Customer Reviews

4.3 out of 5 stars

Most Helpful Customer Reviews

6 of 6 people found the following review helpful By Amazon Customer on 21 May 2012
Format: DVD
I think of Batman Returns as a horror rather than a traditional superhero film. Its villain, a deformed, sewer-dwelling child killer, is straight out of a Stephen King novel (It, to be precise) and the themes are hauntingly macabre. This is a disturbed, intimate story about stolen childhoods, revenge and loneliness. Danny DeVito's Penguin is a pathetic freak, doomed from the moment he leaves his mother's womb as the film opens. A doctor rushes from the birthing room with a handkerchief over his face, the new father enters, and all we see or hear is his terrified scream through a door. When the baby, locked in a cradle-cum-cage (how did his parents come by such an object?), drags a cat through its window bars, Mr. and Mrs. Cobblepot decide they can't bear the shame, so dump him in a sewer.
From such beginnings, how else could this poor creature have developed? The Penguin is sad and pitiful. He raves like a rabid dog who should be put down for its own and everyone else's sake, and when sleazy businessman Max Shreck (Christopher Walken) moulds him into a mayoral candidate, we start waiting for bedlam to begin.
Of course this Penguin, who has flippers for hands, bears no resemblance to the suave, sophisticated gangster he was in the comics, but I didn't care. This new Penguin was interesting enough that I didn't pine for the original. He's a tragic figure, a circus freak deprived of love, and thus determined to deprive others. His interactions with Batman (Michael Keaton) expose thought-provoking truths about both characters.
Michael Keaton is my favourite Batman. He's sexier and more mysterious than Christian Bale (who I think does a great job himself).
Read more ›
Comment Was this review helpful to you? Yes No Sending feedback...
Thank you for your feedback. If this review is inappropriate, please let us know.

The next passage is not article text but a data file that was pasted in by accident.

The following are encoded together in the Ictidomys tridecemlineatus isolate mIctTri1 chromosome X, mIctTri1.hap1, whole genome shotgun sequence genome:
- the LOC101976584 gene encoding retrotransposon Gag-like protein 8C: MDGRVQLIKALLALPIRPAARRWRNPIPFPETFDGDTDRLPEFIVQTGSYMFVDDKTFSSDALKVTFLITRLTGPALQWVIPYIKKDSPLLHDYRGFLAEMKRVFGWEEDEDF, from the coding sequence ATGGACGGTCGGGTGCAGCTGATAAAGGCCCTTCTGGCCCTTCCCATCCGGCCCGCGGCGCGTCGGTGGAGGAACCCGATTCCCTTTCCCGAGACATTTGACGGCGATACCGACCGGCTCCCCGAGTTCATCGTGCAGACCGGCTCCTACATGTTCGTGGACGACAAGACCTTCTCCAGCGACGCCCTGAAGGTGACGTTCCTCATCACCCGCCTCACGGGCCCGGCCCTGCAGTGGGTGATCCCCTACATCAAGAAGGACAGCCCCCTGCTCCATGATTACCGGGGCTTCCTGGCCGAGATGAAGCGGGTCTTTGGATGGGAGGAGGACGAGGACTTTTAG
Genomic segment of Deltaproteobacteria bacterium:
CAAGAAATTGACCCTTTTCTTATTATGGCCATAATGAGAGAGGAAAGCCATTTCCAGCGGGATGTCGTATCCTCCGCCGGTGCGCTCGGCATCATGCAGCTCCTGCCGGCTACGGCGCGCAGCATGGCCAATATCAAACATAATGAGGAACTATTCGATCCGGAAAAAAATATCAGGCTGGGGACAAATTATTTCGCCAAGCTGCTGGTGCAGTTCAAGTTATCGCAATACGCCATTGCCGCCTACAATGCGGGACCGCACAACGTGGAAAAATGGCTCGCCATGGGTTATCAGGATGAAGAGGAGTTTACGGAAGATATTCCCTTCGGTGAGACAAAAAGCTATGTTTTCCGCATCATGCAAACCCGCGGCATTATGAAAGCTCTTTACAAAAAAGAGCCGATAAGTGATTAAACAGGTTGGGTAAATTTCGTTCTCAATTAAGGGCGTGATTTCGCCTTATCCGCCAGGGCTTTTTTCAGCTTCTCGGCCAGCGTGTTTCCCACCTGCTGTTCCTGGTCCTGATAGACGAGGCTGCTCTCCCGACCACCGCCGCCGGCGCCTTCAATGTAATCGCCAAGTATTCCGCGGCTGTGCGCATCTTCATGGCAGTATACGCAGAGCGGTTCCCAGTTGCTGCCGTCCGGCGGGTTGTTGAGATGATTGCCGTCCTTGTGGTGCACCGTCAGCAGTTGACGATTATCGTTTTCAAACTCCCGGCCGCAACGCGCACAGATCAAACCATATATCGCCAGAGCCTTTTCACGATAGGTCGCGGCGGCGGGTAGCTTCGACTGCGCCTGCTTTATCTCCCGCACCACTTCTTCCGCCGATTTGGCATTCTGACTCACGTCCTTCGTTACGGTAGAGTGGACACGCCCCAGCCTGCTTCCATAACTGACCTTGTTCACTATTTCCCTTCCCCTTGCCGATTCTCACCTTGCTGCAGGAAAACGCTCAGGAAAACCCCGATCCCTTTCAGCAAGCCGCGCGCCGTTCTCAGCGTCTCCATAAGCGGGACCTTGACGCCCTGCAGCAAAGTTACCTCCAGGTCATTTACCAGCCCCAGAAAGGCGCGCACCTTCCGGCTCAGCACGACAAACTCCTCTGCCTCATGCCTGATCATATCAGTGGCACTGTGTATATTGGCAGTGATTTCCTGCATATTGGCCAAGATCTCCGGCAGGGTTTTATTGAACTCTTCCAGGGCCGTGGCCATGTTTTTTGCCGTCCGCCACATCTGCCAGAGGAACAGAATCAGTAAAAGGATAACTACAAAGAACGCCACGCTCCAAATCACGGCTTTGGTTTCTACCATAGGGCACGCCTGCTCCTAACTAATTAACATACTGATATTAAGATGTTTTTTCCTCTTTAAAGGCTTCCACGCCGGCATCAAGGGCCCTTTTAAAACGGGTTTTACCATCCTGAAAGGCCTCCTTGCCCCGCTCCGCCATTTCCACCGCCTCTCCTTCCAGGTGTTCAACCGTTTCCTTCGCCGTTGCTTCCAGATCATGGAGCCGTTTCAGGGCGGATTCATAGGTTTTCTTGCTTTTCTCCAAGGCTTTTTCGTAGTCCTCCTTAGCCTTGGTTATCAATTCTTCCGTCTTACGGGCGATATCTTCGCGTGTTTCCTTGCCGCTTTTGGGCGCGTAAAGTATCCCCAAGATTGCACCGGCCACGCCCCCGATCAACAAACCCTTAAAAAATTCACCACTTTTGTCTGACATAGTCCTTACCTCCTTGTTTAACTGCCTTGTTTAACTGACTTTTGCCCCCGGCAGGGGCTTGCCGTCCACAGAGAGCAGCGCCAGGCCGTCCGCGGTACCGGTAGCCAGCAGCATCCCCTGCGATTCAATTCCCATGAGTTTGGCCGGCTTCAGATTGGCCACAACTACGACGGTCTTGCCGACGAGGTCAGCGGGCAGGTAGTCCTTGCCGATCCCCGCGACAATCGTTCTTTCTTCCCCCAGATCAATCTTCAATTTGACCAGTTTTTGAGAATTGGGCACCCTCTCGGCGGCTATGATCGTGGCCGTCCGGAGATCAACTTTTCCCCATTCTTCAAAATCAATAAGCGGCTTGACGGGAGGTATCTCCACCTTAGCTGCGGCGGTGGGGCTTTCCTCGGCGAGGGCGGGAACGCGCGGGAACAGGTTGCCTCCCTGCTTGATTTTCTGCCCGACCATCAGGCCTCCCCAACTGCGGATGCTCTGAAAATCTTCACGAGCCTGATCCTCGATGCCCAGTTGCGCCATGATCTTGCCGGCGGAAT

Sorry, we failed to record your vote. Please try again
7 of 7 people found the following review helpful By jimmcn1 on 14 Dec. 2012
Format: Blu-ray Verified Purchase
Forget Chris Nolan and his interpretation of a "real world" Batman. The origins of this character lie within the pages of comic books and as such that's exactly what the masterful Tim Burton has delivered.

In my opinion Tim Burtons two films are marvelous, and are without doubt the definitive Batman movies.

A required addition to the collection any movie fan, and an absolute "must have" for fans of Batman.
Comment Was this review helpful to you? Yes No Sending feedback...
Thank you for your feedback. If this review is inappropriate, please let us know.
Sorry, we failed to record your vote. Please try again
3 of 3 people found the following review helpful By THE BLUEMAHLER on 30 Nov. 2013
Format: DVD
In 1992 some silly, so-called Christian organization threw a bullying hissy fit at McDonalds for its Happy Meal deal tie-in with Tim Burton`s Batman Returns. McDonalds, true to form, prematurely withdrew its merchandising. Rumor has it that McDonalds issued a stern warning to Warner Brothers not to tap Burton for the next Batman film. For whatever reason, Warner Brothers caved into the golden arch and ,consequently, put its franchise into a decade long grave with the unwise hiring of director Joel Schumacher.

Only the fundamentalist mindset can associate Big Macs with a certain brand of morality. Looking at Batman Returns (1992), one wonders what the Christian organization was complaining about. The Bible is all throughout the film and, actually the good book itself has far more sex and violence than Batman, Tim Burton, Warner Brothers and McDonalds combined.